Henert, who grew up in Ashton, Illinois, earned his Ph.D in psychosocial aspects of sport and physical activity from the University of Minnesota. He said much of an athlete’s emotional response to a setback is predicated on that person’s life experience. 

A senior in college, like Skepnek, is going to have a much different outlook than a freshman in high school. 

“If you’ve been put into situations where you’ve had to deal with difficult things and you’ve worked through them, then the idea is that now I have those tools,” Henert said. 

Skepnek has those tools now, especially after her tearing her ACL the first time.

“It was more of a learning experience of what I can do besides my gymnastics to contribute to a team,” Skepnek said. 

The focus turned from competing at a high level to recovering. It didn’t help that there were complications with her surgery. Skepnek’s scar tissue formed faster than usual and it hindered her recovery. In the end, she had not one but three surgeries on her left knee after her first ACL tear in 2016.

She was a freshman living in a dorm, walking on crutches for six weeks because of the complications. To be clear, she said, her teammates and friends were great about including her. Still, there were times when it was just easier to stay home. 

“I’ve seen them all week,” Skepnek said. “Yeah, you can go do stuff. That kind of sucks and it made [recovery] feel longer. I felt like I was missing out on things even though they were including me as best they could.”

After her second ACL tear in January, her team had a meet at Illinois-Chicago shortly after her surgery and she couldn’t travel.

“Granted, I’ve seen Chicago before,” Skepnek said. “Just the fact I would get to be there with my teammates and show them around, that really sucked.”

Humphrey urges athletes to attend practice and be around their team. He will end physical therapy sessions early or sometimes reschedule them if an athlete’s team has a big game. 

“It just makes sense,” Humphrey said. “As an athlete, you don’t want to be isolated.”

Henert, however, doesn’t necessarily agree. Many athletes thrive on the team environment. Others have a hard time watching from the sidelines. 

“You have other athletes who don’t have the same personality and aren’t seeing it the same way,” Henert said. “They might be jealous or envious of the fact that they can’t practice.

“This experience is very individualized. Personality factors will influence how I think, feel and act. Knowing a person can help inform you of whether you want them to go to practice or not.”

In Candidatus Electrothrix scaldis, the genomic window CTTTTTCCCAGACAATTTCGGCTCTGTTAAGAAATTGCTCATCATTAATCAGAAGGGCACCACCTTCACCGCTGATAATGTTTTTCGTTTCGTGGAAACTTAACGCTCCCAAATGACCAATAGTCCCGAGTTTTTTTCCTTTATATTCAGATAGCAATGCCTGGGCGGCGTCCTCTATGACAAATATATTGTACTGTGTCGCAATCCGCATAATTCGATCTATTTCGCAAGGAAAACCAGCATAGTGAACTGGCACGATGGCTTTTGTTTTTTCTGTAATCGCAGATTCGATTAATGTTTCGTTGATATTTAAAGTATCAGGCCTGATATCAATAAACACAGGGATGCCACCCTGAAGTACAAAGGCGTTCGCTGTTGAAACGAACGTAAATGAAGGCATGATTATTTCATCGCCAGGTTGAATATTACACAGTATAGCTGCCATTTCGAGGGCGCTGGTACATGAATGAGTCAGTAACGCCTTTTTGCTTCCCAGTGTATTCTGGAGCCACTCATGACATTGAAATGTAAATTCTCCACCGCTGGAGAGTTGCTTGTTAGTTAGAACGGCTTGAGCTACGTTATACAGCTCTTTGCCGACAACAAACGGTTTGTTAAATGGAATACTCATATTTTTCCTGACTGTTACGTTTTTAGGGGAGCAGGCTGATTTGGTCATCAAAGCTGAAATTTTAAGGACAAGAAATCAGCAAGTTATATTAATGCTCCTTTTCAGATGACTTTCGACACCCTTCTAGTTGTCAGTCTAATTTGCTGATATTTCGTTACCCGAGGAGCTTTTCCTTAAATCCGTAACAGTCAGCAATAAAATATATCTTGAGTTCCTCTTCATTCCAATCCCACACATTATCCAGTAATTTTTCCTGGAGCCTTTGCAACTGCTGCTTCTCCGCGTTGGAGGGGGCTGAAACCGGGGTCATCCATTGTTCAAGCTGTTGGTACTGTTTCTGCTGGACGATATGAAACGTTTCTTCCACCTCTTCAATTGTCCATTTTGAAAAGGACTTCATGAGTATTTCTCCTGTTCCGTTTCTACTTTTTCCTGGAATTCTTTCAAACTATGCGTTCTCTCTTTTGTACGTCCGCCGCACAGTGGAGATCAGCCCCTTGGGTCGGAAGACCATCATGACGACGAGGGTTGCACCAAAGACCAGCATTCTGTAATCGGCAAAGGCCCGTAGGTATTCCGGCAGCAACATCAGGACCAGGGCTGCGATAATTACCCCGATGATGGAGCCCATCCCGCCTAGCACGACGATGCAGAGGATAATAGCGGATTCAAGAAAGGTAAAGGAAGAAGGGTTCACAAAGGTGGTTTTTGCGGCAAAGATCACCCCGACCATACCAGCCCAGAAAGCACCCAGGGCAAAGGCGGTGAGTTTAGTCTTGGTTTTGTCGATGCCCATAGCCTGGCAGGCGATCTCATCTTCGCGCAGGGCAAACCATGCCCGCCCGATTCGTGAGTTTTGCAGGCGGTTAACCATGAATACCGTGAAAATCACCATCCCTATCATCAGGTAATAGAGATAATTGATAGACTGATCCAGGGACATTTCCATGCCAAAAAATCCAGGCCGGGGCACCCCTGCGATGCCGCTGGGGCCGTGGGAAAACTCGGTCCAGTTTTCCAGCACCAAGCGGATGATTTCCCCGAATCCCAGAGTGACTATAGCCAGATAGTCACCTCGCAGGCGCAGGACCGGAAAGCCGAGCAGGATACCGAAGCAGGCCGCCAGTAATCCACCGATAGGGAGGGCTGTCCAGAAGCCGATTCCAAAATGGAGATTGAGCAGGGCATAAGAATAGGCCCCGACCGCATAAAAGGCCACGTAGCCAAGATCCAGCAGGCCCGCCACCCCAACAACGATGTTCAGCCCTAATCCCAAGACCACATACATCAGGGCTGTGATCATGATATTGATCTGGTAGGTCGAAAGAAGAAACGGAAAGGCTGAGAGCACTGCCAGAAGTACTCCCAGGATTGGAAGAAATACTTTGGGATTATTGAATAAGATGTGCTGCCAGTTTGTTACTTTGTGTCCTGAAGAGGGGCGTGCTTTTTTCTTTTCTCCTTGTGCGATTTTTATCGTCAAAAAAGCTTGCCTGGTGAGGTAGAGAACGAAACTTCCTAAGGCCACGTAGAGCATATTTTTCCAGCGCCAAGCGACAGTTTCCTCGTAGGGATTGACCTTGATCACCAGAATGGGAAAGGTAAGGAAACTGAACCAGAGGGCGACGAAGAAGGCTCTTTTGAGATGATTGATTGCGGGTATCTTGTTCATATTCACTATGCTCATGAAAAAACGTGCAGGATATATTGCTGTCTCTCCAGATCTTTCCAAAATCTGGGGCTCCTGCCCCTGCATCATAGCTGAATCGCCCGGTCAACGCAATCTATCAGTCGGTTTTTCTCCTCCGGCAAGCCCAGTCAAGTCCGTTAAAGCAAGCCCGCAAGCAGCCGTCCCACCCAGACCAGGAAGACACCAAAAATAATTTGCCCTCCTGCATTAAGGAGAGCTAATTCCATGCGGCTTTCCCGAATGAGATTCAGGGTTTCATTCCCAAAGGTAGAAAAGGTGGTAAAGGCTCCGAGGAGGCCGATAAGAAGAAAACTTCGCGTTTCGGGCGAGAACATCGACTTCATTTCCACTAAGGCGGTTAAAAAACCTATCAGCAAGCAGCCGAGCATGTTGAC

Back at Northwestern Medicine this summer, Skepnek stood atop a raised platform and lowered one foot to the floor. It was a drop of a few inches. She tapped her foot on the ground, lifted it back atop the platform, then switched feet. 

When she put her weight on her left leg, her healthy leg, she lowered her right foot without a problem. When she did so with her right leg, her recovering leg, it shook slightly as it lowered. 

This simple movement – she did it over and over – was a long way from the skills she performed on the beam or the floor. 

In August, star Indianapolis Colts quarterback Andrew Luck shocked the NFL when he announced his retirement at age 29, citing, in part, his constant rehab for various ailments. Luck never tore his ACL, but he went through a litany of injuries in his six-year NFL career: torn cartilage in two ribs, a partially torn abdomen, a lacerated kidney, a torn labrum in his shoulder, at least one concussion and, most recently, an unspecified ankle injury. 

“So many athletes, I’ve heard them say that their rehab exercises are way harder than any other strength and conditioning training they’ve ever done in their life,” Henert said.

As Skepnek watched herself in the mirror, full attention on her bending knee, it’s easy to see how years of on-again, off-again physical therapy could wear an athlete down. 

Next, Skepnek did a similar exercise where she dropped from one foot atop the platform onto both feet on the ground and immediately jumped straight in the air. 

The idea was to re-teach herself how to land – softly, knees over feet, not knock-kneed. 

“Stick the landing,” Humphrey joked with the gymnast. 


Skepnek hadn’t had butterflies in her stomach in such a long time. The first time she performed her floor routine as a collegiate athlete was at a meet at Texas Woman’s University in Denton, Texas.